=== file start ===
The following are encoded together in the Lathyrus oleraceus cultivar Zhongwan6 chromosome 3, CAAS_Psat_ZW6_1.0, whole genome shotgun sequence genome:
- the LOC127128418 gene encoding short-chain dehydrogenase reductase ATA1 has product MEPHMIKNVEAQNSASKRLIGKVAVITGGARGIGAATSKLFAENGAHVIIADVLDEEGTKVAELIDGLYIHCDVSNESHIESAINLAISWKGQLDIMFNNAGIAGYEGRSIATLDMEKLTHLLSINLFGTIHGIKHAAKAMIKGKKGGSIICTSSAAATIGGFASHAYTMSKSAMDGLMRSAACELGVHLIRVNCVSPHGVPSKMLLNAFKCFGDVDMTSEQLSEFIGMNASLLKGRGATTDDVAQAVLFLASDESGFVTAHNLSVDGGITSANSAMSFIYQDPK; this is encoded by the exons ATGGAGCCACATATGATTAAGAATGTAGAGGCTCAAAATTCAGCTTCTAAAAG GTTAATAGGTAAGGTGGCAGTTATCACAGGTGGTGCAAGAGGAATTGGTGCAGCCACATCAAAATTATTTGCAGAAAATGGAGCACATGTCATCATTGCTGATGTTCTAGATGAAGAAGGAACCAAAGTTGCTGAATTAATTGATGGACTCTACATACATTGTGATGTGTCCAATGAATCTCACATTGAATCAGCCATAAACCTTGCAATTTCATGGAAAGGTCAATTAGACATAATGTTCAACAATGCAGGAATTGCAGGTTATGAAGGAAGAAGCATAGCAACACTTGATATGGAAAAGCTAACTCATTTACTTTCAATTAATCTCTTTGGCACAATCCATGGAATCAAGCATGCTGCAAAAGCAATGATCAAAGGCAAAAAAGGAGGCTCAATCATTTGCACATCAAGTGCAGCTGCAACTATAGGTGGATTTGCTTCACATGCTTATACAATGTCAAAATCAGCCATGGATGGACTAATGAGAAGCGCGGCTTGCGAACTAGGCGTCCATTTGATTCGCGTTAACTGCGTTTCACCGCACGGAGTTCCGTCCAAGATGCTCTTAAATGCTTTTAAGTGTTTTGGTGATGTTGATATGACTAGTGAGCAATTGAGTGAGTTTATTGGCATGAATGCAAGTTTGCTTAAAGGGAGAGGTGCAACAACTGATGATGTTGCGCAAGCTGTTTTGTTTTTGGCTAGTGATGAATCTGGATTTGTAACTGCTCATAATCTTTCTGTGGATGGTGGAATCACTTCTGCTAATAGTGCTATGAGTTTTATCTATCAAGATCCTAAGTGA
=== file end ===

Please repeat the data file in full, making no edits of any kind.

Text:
The following are encoded together in the Lathyrus oleraceus cultivar Zhongwan6 chromosome 3, CAAS_Psat_ZW6_1.0, whole genome shotgun sequence genome:
- the LOC127128418 gene encoding short-chain dehydrogenase reductase ATA1 has product MEPHMIKNVEAQNSASKRLIGKVAVITGGARGIGAATSKLFAENGAHVIIADVLDEEGTKVAELIDGLYIHCDVSNESHIESAINLAISWKGQLDIMFNNAGIAGYEGRSIATLDMEKLTHLLSINLFGTIHGIKHAAKAMIKGKKGGSIICTSSAAATIGGFASHAYTMSKSAMDGLMRSAACELGVHLIRVNCVSPHGVPSKMLLNAFKCFGDVDMTSEQLSEFIGMNASLLKGRGATTDDVAQAVLFLASDESGFVTAHNLSVDGGITSANSAMSFIYQDPK; this is encoded by the exons ATGGAGCCACATATGATTAAGAATGTAGAGGCTCAAAATTCAGCTTCTAAAAG GTTAATAGGTAAGGTGGCAGTTATCACAGGTGGTGCAAGAGGAATTGGTGCAGCCACATCAAAATTATTTGCAGAAAATGGAGCACATGTCATCATTGCTGATGTTCTAGATGAAGAAGGAACCAAAGTTGCTGAATTAATTGATGGACTCTACATACATTGTGATGTGTCCAATGAATCTCACATTGAATCAGCCATAAACCTTGCAATTTCATGGAAAGGTCAATTAGACATAATGTTCAACAATGCAGGAATTGCAGGTTATGAAGGAAGAAGCATAGCAACACTTGATATGGAAAAGCTAACTCATTTACTTTCAATTAATCTCTTTGGCACAATCCATGGAATCAAGCATGCTGCAAAAGCAATGATCAAAGGCAAAAAAGGAGGCTCAATCATTTGCACATCAAGTGCAGCTGCAACTATAGGTGGATTTGCTTCACATGCTTATACAATGTCAAAATCAGCCATGGATGGACTAATGAGAAGCGCGGCTTGCGAACTAGGCGTCCATTTGATTCGCGTTAACTGCGTTTCACCGCACGGAGTTCCGTCCAAGATGCTCTTAAATGCTTTTAAGTGTTTTGGTGATGTTGATATGACTAGTGAGCAATTGAGTGAGTTTATTGGCATGAATGCAAGTTTGCTTAAAGGGAGAGGTGCAACAACTGATGATGTTGCGCAAGCTGTTTTGTTTTTGGCTAGTGATGAATCTGGATTTGTAACTGCTCATAATCTTTCTGTGGATGGTGGAATCACTTCTGCTAATAGTGCTATGAGTTTTATCTATCAAGATCCTAAGTGA